Pope Benedict XVI promised his "unconditional reverence and obedience" to his successor in his final words to his cardinals Thursday, a poignant farewell before he becomes the first pope in 600 years to resign.
Pope Benedict XVI promised his “unconditional reverence and obedience” to his successor in his final words to his cardinals Thursday, a poignant farewell before he becomes the first pope in 600 years to resign.
The pontiff appeared to be trying to defuse concerns about possible conflicts arising from the peculiar situation of having a reigning pope and a retired one.
Delivering an unexpected speech, Benedict also urged the “princes” of the church to set aside their differences as they elect the next pope, urging them to be unified so that the College of Cardinals works “like an orchestra” where “agreement and harmony” can be reached despite diversity.
He said he would pray for the cardinals in coming days as they choose his successor.
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“Among you is also the future pope, whom I promise my unconditional reverence and obedience,” Benedict said in his final audience.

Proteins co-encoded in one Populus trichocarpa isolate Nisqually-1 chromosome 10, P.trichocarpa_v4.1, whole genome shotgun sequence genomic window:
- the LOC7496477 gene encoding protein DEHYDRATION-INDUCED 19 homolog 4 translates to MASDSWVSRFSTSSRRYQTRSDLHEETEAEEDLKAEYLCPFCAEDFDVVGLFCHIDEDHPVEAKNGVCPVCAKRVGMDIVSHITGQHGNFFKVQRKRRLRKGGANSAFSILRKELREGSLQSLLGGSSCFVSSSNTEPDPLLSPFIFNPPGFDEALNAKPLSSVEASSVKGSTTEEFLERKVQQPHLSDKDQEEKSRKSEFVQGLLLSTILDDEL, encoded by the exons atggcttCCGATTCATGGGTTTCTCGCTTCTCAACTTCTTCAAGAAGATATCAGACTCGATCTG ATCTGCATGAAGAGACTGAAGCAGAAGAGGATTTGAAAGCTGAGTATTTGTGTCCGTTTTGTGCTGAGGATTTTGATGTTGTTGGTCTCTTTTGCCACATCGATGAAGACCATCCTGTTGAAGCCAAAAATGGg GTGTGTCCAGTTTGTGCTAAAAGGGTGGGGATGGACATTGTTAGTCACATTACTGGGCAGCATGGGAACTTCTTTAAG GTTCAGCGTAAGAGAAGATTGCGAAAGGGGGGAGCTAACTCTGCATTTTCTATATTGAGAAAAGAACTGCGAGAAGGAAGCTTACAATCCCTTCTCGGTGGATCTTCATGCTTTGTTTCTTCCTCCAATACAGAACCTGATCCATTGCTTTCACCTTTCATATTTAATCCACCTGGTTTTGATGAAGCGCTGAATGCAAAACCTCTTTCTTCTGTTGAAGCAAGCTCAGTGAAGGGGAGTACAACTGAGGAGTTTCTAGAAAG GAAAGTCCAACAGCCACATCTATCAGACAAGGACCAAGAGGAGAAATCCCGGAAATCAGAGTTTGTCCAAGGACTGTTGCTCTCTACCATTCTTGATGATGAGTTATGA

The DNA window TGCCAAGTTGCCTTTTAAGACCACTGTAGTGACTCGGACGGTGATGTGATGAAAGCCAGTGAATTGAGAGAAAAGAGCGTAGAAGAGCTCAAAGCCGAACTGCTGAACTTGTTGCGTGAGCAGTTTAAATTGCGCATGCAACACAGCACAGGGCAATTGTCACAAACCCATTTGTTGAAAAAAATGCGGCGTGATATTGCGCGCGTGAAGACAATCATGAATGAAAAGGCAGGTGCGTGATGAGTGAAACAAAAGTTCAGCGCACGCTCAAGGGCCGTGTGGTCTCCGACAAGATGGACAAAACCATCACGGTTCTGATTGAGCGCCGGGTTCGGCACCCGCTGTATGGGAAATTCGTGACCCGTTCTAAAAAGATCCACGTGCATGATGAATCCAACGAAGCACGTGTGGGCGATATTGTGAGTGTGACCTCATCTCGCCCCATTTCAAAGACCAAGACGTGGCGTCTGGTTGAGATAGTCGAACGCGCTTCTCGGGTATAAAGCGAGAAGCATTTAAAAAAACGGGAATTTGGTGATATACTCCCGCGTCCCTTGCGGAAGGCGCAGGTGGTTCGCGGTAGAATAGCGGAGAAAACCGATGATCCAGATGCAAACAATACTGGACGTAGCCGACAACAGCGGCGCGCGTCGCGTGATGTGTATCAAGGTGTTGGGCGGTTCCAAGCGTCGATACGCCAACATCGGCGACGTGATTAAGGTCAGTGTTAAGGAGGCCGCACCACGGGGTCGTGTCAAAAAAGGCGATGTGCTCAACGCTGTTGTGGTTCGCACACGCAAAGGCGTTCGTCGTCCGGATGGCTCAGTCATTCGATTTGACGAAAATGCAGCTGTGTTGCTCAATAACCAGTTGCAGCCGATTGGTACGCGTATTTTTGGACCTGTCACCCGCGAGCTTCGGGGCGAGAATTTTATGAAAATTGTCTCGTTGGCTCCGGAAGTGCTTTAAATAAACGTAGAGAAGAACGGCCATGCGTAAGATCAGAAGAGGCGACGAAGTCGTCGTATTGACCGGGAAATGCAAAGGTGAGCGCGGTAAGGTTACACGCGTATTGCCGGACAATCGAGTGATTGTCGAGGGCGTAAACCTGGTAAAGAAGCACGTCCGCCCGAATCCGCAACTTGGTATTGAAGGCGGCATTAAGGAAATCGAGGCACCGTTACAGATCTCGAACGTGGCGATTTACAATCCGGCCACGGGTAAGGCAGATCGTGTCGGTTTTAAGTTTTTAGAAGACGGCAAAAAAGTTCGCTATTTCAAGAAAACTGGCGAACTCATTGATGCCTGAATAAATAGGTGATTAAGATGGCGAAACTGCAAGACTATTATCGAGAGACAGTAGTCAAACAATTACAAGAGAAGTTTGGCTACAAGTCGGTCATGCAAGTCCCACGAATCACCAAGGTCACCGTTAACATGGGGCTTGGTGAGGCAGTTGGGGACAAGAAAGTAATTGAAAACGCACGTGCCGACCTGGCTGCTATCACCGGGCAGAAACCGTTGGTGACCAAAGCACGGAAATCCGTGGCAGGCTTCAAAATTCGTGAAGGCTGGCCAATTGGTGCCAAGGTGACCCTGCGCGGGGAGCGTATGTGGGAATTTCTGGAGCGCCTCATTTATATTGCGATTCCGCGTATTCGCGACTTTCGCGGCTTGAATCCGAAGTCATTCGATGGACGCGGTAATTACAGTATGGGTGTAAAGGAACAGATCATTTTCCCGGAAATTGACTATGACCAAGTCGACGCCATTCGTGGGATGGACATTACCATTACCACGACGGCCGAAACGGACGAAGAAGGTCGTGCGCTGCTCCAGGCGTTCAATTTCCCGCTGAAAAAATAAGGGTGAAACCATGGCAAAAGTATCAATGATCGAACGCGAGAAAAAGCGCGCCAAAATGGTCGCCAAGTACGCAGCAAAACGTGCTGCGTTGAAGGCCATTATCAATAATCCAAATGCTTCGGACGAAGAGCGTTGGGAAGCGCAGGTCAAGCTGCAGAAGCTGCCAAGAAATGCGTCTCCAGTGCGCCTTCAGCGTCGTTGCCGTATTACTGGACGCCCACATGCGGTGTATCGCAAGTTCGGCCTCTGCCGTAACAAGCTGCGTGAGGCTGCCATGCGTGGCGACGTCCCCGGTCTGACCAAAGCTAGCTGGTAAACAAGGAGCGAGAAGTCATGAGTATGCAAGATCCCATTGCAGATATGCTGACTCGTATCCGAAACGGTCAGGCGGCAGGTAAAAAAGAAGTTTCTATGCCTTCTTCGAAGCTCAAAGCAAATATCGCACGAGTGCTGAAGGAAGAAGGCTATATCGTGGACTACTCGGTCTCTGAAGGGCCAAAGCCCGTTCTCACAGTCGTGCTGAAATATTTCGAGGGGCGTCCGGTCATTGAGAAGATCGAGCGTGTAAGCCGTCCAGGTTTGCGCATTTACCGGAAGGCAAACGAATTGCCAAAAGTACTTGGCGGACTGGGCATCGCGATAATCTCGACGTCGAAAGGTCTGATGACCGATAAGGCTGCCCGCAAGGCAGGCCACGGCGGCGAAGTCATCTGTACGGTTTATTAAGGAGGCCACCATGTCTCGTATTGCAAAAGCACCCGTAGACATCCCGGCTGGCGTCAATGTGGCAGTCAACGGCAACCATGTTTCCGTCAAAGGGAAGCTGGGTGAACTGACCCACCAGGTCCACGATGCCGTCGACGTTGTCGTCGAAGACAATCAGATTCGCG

Benedict’s decision to live at the Vatican in retirement, be called “emeritus pope” and “Your Holiness” and to wear the white cassock associated with the papacy has deepened concerns about the shadow he will cast over the next papacy.
But Benedict has tried to address those worries, saying that once retired he would be “hidden from the world.” In his final speech in St. Peter’s Square on Wednesday, he said he wasn’t returning to private life, but rather to a new form of service to the church through prayer.
Shortly before 5 p.m., Benedict will leave the palace for the last time as pontiff, head to the helipad at the top of the hill in the Vatican gardens and fly to the papal retreat at Castel Gandolfo south of Rome.
There, at 8 p.m. sharp, Benedict will become the first pontiff in 600 years to resign. The doors of the palazzo will shut and the Swiss Guards will go off duty, their service protecting the head of the Catholic Church over – for now.
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